Competition for inorganic carbon between photosynthesis and calcification in the symbiont-bearing foraminifer Amphistegina lobifera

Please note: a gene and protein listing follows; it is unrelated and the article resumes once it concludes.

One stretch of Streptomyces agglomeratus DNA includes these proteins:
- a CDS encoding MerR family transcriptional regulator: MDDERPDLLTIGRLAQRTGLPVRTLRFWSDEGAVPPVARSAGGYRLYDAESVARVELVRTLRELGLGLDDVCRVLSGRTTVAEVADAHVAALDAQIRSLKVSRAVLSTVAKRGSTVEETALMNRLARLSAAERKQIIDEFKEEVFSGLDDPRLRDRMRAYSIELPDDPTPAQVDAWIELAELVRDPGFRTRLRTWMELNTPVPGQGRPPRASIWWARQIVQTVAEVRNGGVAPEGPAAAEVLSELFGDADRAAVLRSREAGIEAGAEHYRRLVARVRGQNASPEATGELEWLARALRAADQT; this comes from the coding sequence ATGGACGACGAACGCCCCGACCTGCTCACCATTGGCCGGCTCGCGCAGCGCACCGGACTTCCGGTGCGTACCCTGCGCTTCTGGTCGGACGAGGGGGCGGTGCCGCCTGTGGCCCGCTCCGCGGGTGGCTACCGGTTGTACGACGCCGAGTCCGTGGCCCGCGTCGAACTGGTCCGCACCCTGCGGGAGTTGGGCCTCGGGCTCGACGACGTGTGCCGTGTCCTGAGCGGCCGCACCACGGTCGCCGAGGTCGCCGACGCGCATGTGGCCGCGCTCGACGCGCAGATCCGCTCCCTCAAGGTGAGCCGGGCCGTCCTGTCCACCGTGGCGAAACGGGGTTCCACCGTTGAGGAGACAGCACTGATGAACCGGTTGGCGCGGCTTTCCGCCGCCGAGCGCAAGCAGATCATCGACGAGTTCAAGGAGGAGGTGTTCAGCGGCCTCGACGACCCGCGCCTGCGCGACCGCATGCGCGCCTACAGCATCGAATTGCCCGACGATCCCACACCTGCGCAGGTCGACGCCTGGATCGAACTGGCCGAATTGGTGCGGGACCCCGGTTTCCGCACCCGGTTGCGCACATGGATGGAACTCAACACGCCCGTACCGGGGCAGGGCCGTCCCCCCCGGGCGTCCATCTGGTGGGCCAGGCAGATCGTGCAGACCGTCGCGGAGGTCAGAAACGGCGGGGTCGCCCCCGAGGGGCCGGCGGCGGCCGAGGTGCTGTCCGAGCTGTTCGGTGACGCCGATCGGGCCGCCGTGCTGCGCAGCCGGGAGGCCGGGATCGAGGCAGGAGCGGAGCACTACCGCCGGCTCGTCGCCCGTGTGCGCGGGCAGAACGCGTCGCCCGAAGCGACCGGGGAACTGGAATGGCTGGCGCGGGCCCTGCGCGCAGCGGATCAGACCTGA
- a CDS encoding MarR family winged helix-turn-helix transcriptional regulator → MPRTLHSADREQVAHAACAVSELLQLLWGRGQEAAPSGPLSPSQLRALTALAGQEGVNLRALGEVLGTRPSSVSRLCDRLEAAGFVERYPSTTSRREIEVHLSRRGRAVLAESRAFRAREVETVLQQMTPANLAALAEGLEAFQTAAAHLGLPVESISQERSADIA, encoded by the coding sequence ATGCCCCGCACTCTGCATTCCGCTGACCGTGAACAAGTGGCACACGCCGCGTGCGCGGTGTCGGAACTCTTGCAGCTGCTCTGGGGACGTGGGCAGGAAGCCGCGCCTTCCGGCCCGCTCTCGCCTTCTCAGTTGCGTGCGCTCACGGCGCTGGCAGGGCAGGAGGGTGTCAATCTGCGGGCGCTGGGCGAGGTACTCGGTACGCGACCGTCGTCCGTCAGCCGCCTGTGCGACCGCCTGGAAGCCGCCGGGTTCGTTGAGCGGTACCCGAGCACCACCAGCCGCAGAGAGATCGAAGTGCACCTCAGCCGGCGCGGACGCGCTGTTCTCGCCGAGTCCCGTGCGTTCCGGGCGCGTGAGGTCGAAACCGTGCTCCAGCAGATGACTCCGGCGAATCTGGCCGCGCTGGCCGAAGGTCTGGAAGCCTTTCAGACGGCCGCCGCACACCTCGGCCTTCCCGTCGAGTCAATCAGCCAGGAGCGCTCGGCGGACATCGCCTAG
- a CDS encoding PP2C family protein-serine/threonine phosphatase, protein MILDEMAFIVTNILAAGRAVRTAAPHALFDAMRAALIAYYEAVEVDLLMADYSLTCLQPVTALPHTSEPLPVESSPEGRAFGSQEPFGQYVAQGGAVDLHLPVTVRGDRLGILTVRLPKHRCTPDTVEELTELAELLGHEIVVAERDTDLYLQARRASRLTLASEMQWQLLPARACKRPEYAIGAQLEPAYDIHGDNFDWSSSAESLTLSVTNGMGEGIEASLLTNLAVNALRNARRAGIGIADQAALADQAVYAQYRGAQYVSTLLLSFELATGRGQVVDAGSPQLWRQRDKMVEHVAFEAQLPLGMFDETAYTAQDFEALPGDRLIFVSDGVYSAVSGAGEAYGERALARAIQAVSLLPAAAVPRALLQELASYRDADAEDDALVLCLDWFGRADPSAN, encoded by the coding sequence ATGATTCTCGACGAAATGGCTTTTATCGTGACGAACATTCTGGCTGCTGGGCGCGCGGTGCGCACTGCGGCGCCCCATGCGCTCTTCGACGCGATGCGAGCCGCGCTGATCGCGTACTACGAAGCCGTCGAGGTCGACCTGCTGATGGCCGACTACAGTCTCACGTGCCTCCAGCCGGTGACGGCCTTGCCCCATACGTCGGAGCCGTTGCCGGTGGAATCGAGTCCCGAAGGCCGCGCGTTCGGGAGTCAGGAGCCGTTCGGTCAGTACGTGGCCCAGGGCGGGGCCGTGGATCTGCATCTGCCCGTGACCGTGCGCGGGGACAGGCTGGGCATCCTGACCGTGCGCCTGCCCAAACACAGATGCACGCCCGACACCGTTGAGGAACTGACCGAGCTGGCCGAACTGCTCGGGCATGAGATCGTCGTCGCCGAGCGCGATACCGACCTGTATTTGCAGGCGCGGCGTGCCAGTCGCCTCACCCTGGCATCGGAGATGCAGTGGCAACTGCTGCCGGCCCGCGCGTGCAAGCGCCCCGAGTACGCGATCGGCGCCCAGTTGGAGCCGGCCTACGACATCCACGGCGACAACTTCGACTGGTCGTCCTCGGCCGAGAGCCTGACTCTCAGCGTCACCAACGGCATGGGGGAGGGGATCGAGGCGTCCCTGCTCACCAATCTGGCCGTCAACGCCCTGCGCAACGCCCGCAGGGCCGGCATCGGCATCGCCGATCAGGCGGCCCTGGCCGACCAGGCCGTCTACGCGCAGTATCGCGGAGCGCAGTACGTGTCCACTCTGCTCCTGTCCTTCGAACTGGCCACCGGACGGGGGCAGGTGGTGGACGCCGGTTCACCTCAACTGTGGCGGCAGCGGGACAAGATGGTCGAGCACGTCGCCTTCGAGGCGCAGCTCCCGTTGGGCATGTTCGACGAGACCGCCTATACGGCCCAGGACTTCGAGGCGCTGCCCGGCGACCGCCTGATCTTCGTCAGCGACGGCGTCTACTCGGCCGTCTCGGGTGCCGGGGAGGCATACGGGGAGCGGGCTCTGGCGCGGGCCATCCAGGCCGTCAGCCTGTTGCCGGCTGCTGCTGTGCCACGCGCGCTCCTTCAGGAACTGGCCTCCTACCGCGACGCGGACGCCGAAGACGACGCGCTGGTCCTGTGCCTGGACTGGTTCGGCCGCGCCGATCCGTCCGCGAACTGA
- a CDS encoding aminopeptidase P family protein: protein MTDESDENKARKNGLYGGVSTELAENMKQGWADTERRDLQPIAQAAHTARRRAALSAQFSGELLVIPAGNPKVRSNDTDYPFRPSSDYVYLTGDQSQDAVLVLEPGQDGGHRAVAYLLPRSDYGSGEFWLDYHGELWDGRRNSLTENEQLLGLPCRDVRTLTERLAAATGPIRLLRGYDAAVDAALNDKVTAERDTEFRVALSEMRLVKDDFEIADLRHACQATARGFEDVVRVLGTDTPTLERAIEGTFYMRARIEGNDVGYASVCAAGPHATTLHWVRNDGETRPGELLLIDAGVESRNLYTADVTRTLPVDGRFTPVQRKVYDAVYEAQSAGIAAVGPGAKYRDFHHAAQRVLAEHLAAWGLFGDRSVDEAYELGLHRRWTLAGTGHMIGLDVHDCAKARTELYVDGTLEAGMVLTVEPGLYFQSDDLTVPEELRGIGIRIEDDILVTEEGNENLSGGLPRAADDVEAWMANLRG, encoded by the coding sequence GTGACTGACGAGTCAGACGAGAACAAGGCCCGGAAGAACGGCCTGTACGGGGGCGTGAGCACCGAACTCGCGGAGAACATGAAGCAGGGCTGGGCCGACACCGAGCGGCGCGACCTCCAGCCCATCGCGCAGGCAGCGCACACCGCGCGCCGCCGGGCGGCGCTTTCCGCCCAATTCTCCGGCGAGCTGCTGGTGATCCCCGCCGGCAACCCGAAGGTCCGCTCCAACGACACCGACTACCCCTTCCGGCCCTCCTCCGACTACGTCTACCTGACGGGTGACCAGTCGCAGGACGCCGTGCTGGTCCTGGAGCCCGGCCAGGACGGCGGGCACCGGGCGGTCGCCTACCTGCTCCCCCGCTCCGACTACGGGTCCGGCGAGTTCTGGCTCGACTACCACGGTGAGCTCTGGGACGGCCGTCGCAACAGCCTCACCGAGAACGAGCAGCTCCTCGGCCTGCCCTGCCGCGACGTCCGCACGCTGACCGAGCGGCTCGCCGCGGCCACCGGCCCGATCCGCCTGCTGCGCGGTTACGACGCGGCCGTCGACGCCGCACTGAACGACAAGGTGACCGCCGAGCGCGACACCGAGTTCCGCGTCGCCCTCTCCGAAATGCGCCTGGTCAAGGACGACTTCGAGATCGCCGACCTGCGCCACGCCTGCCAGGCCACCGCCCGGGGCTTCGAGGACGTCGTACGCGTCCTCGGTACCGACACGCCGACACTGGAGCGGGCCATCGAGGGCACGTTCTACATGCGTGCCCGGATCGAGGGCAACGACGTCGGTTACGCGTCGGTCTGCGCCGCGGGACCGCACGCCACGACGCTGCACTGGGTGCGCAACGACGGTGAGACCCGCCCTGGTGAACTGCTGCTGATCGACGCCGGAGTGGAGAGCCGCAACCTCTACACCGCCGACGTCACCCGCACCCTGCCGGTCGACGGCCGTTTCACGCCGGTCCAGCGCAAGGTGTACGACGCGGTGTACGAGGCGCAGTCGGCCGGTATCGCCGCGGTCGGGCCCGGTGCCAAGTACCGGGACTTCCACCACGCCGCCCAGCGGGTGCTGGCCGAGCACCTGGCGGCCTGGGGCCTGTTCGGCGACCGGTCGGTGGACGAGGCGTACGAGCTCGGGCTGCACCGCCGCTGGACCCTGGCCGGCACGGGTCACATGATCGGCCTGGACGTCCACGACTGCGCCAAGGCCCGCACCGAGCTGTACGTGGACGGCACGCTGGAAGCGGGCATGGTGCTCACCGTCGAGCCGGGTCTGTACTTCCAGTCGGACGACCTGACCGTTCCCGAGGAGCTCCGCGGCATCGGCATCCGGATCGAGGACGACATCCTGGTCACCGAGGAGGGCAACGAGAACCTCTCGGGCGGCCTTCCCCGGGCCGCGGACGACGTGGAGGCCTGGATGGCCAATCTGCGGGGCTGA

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The processes of photosynthesis and calcification in the symbiont-bearing foraminifer Amphistegina lobifera compete for inorganic carbon (Ci). This conclusion is based on kinetic carbon uptake experiments performed in spring 1987 on specimens from the Gulf of Eilat, Red Sea, that were preincubated in Ci-free seawater in order to empty their internal carbon pools. Photosynthetic rates at 0.8 and 2.2 mM external Ci concentration were initially high and decreased with time while calcification rates started low and increased with time. At Ci=4.2 mM, when inward diffusion of Ci is not rate limiting, both rates were high from the beginning of the experiment. Calcification rates of specimens incubated with 3(3,4-dichlorophenyl)-1,1-dimethylurea (DCMU), to inhibit photosynthesis, were high and constant at all Ci levels. Addition of carbonic anhydrase (CA) to the medium, which catalyses the conversion of HCO3-to CO2, stimulated photosynthesis but inhibited calcification, probably because it caused the collapse of the internal Ci pool for calcification. Attempts to measure natural CA activity in the foraminifera gave negative results. These observations cannot be explained by models featuring mutual enhancement of photosynthesis and calcification, but instead suggest competition for Ci between these two processes.
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